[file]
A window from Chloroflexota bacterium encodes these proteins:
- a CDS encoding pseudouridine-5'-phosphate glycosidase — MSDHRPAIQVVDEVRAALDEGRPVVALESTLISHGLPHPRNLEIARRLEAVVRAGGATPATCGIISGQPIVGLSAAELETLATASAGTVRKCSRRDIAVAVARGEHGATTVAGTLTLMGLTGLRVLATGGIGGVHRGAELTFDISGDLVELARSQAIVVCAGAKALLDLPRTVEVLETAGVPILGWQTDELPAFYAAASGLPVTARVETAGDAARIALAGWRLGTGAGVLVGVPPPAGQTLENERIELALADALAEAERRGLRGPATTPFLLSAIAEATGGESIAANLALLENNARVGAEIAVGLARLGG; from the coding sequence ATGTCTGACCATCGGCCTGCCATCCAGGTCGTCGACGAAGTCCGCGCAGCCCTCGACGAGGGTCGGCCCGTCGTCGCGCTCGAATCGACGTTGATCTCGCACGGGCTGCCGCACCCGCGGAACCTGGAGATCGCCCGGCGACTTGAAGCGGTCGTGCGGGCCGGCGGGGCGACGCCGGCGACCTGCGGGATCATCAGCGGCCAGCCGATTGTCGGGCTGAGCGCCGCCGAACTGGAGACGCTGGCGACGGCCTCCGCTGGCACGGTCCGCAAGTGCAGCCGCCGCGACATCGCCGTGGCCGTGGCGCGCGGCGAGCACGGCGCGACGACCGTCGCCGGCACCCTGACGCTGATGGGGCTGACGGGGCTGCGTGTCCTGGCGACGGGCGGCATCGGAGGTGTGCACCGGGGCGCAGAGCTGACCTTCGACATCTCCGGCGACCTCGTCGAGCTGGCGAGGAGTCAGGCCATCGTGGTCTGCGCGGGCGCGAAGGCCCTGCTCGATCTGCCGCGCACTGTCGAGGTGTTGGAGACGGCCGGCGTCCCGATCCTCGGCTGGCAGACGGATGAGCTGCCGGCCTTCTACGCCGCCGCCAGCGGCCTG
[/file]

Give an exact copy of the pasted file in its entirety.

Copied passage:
A window from Chloroflexota bacterium encodes these proteins:
- a CDS encoding pseudouridine-5'-phosphate glycosidase — MSDHRPAIQVVDEVRAALDEGRPVVALESTLISHGLPHPRNLEIARRLEAVVRAGGATPATCGIISGQPIVGLSAAELETLATASAGTVRKCSRRDIAVAVARGEHGATTVAGTLTLMGLTGLRVLATGGIGGVHRGAELTFDISGDLVELARSQAIVVCAGAKALLDLPRTVEVLETAGVPILGWQTDELPAFYAAASGLPVTARVETAGDAARIALAGWRLGTGAGVLVGVPPPAGQTLENERIELALADALAEAERRGLRGPATTPFLLSAIAEATGGESIAANLALLENNARVGAEIAVGLARLGG; from the coding sequence ATGTCTGACCATCGGCCTGCCATCCAGGTCGTCGACGAAGTCCGCGCAGCCCTCGACGAGGGTCGGCCCGTCGTCGCGCTCGAATCGACGTTGATCTCGCACGGGCTGCCGCACCCGCGGAACCTGGAGATCGCCCGGCGACTTGAAGCGGTCGTGCGGGCCGGCGGGGCGACGCCGGCGACCTGCGGGATCATCAGCGGCCAGCCGATTGTCGGGCTGAGCGCCGCCGAACTGGAGACGCTGGCGACGGCCTCCGCTGGCACGGTCCGCAAGTGCAGCCGCCGCGACATCGCCGTGGCCGTGGCGCGCGGCGAGCACGGCGCGACGACCGTCGCCGGCACCCTGACGCTGATGGGGCTGACGGGGCTGCGTGTCCTGGCGACGGGCGGCATCGGAGGTGTGCACCGGGGCGCAGAGCTGACCTTCGACATCTCCGGCGACCTCGTCGAGCTGGCGAGGAGTCAGGCCATCGTGGTCTGCGCGGGCGCGAAGGCCCTGCTCGATCTGCCGCGCACTGTCGAGGTGTTGGAGACGGCCGGCGTCCCGATCCTCGGCTGGCAGACGGATGAGCTGCCGGCCTTCTACGCCGCCGCCAGCGGCCTG